Anyone not ignorant to San Francisco post ‘65 should probably recognize the New Riders of the Purple Sage as a super group among the highest. Combining four of the area’s biggest stars, the New Riders of the Purple Sage could have caught fame on their line up alone. Other than the group originally containing the likes of Jerry Garcia, Mickey Hart, Spencer Dryden, John “Marmaduke" Dawson and Dave Nelson, the Country Rock band had a sound unmatched and never seen before. They played Psychedelic Country Rock; not very common at all. The men were basically the Pride of San Francisco. Playing genres preferred and performed by the Beatniks, the Hippies, and the Root players. They were an amazing and historic compilation of one of music’s most important cities.
Though the group had originally featured the face of Northern California and Acid-Rock himself, Jerry Garcia, he was in no way the leader of the band. In fact, he stood to the side and played a pedal steel guitar, while watching childhood friends Dave Nelson and John Dawson take center stage. Accompanying Garcia was Grateful Dead band mate Mickey Hart, who was not always present, due to psychological problems. When the drummer was absent, he was replaced by Jefferson Airplane drummer Spencer Dryden. Absentees were actually quite common for the two members of the Grateful Dead. Being part a groups who tours more constantly than any other takes a lot of time. To make up for their absentees, Garcia and Hart decided to let the New Riders open for the group on various tours. Until, performing seven hour concerts a day became too much for the Garcia and Hart, so they would leave the group. Leaving Nelson and Dawson to carry on. The two luckily continued successfully and gathered a large cult following in no time.
New Riders of the Purple Sage is a fantastic display of their Psychedelic Country Rock. Songs featuring trippy pedal steel feed back and atmospheric themes were anything but uncommon. The group opens the guitar with an expectable, but very pleasing number entitled “I Don’t Know You". A Country Rock tune based upon a formula that is definitely not unseen. However, the group manages to make the best out of it, and really come up with both catchy playing, but catchy melodies. The New Riders show that they have a knack for being catchy one track later. “Whatcha Gonna Do" is a very trippy and atmospheric number about love, that is a for sure highlight. The attitude Marmaduke presents is extremely hippie like, but once again beyond catchy.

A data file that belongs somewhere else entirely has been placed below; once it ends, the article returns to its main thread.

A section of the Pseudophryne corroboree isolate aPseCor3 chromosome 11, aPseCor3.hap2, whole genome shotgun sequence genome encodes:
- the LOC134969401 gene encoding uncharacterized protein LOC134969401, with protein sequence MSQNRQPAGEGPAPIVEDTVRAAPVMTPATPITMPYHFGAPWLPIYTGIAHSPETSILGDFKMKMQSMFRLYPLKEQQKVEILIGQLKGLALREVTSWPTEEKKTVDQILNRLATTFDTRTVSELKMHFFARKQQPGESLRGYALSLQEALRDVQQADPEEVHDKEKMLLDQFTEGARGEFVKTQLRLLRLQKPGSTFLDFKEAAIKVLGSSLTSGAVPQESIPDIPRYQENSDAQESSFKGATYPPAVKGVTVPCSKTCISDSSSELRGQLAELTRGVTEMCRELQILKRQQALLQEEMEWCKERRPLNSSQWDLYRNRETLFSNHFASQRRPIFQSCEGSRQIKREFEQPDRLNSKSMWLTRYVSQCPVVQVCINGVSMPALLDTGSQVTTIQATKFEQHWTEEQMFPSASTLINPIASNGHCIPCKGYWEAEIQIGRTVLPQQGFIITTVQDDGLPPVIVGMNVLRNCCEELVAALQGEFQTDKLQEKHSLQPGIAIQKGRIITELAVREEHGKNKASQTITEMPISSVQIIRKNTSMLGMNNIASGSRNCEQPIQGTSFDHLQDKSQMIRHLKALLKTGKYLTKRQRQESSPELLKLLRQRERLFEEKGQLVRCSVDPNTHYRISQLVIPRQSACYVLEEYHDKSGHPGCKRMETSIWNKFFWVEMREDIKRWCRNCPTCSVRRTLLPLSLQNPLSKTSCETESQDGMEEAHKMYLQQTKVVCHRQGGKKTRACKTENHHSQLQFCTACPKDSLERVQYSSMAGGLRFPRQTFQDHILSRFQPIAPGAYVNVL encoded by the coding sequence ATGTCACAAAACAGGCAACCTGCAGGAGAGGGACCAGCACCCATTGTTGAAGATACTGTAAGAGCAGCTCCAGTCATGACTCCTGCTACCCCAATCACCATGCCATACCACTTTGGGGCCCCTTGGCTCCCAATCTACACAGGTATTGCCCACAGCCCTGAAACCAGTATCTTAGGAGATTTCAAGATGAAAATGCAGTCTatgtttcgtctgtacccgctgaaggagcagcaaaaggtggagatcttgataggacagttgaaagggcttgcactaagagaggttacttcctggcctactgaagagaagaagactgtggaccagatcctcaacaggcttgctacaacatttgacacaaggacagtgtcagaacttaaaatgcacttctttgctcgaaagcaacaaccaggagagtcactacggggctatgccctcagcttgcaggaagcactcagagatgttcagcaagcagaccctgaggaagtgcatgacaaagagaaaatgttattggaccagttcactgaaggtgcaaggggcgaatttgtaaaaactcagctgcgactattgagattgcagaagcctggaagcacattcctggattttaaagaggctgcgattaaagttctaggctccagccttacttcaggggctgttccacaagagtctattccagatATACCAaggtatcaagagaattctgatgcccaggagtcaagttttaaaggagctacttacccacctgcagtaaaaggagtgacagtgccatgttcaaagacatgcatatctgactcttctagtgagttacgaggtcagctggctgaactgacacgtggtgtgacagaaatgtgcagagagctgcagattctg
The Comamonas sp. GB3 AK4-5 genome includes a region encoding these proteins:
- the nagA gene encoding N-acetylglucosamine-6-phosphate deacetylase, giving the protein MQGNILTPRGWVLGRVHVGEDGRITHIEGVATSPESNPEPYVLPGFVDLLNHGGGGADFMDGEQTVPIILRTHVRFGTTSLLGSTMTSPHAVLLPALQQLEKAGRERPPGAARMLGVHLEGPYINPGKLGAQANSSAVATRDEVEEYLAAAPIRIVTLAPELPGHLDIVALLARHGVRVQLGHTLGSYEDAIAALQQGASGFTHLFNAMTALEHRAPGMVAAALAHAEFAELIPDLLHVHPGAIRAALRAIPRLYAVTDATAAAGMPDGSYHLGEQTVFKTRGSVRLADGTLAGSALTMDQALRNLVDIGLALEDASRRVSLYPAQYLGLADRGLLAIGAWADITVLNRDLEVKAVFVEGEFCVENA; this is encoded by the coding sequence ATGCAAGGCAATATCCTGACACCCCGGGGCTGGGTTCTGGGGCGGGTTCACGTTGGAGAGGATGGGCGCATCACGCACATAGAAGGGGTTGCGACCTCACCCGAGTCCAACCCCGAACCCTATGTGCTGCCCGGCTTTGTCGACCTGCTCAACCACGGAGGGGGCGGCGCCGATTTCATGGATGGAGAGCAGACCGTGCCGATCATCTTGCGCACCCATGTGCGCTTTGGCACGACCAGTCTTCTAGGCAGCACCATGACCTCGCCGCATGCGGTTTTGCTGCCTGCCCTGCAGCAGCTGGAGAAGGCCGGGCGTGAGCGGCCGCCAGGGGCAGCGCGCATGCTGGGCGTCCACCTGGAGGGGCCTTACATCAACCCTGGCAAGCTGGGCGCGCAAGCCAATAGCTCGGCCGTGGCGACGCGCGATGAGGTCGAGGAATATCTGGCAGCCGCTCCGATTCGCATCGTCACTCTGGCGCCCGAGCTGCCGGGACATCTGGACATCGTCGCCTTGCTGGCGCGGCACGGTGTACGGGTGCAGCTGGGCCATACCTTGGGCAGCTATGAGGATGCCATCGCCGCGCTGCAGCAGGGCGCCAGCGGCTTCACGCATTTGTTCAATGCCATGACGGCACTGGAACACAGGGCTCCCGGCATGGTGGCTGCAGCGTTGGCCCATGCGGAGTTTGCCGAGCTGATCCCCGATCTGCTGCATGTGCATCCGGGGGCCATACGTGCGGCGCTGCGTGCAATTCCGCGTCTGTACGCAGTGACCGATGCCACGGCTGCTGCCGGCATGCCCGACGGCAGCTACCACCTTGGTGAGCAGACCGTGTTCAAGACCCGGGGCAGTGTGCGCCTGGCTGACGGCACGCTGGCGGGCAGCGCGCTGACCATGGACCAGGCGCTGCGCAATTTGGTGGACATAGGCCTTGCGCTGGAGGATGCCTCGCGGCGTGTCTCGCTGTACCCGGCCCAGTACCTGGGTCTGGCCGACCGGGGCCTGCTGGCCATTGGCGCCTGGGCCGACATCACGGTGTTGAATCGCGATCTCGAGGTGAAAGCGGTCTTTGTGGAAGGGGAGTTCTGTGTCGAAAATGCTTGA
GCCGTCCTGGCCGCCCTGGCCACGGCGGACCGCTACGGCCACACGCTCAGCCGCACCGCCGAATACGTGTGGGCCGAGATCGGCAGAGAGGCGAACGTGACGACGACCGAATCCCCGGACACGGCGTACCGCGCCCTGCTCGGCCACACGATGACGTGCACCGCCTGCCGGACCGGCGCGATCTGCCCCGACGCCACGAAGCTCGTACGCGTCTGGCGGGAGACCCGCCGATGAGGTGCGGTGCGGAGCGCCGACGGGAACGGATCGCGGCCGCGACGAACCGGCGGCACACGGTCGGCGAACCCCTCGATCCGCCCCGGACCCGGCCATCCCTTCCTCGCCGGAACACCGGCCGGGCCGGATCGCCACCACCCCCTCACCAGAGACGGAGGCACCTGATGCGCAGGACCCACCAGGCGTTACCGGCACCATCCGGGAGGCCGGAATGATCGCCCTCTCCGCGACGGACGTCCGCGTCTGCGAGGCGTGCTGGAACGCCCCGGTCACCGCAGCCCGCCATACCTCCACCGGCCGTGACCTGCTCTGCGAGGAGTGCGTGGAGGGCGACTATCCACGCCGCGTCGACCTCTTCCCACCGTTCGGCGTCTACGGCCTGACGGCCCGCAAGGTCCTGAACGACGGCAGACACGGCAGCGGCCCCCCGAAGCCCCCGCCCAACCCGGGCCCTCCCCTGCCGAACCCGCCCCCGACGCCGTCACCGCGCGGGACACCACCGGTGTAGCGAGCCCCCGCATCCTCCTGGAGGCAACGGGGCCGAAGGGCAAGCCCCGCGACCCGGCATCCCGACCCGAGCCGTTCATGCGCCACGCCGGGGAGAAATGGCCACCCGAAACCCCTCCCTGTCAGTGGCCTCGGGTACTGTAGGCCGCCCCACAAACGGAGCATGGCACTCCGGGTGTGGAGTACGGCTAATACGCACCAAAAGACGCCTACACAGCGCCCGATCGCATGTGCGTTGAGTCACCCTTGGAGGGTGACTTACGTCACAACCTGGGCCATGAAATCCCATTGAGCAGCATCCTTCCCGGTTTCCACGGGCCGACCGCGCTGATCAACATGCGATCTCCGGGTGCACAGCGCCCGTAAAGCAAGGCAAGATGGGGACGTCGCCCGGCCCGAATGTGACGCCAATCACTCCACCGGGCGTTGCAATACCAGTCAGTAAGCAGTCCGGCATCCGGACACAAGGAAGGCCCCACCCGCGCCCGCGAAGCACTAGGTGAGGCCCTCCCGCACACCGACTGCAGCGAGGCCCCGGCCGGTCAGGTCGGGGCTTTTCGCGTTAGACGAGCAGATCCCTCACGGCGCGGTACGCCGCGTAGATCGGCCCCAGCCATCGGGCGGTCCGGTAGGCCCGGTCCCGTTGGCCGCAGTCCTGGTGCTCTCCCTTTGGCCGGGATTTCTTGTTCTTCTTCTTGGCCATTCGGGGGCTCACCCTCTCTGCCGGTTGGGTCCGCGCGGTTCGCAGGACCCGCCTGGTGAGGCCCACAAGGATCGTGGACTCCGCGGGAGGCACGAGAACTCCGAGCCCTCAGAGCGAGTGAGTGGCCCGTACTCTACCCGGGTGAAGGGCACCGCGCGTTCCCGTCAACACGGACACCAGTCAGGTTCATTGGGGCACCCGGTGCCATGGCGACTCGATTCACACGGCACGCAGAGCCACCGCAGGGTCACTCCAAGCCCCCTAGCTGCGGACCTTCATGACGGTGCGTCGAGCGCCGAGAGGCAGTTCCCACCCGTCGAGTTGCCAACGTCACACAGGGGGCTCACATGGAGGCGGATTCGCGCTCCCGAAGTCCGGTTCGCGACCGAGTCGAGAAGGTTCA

Like every quality Country Rock band, the band has a fantastic talent with melodies and harmonies. However, the New Riders don’t stop at the vocals, they manage to make each instrument harmonize well with the others. On the marijuana centered fourth track, “Henry", Marmaduke and the boys manage to produce a very nice flowing sound between Nelson’s electric, Dawson’s acoustic and Garcia’s pedal steel. Ultimately making each track a bit more interesting, especially instrumentally great tracks like “Henry" and “Last Lonely Eagle".
Finally, on ballads and slow tunes like “Dirty Business" and “Garden of Eden", the group displays interesting recording techniques as well as good song writing. The vocabulary used is not beyond believe, the lyrics are relatable and poetic in many ways. As for the song writing, the New Riders of the Purple Sage show that they too were up with the times. Occasional stacked vocals, and back tracking are definitely present through the self titled album. On the seventh track, “Garden of Eden", the band nicely overlaps Dawson’s credible vocals. Though the technique is simple today, their 3D recordings and other techniques used were revolutionary back in the early 70’s. Which is merely one reason why it is odd that the New Riders of the Purple Sage remain to be slightly unnoticed.
Fantastic album, no review can do it justice.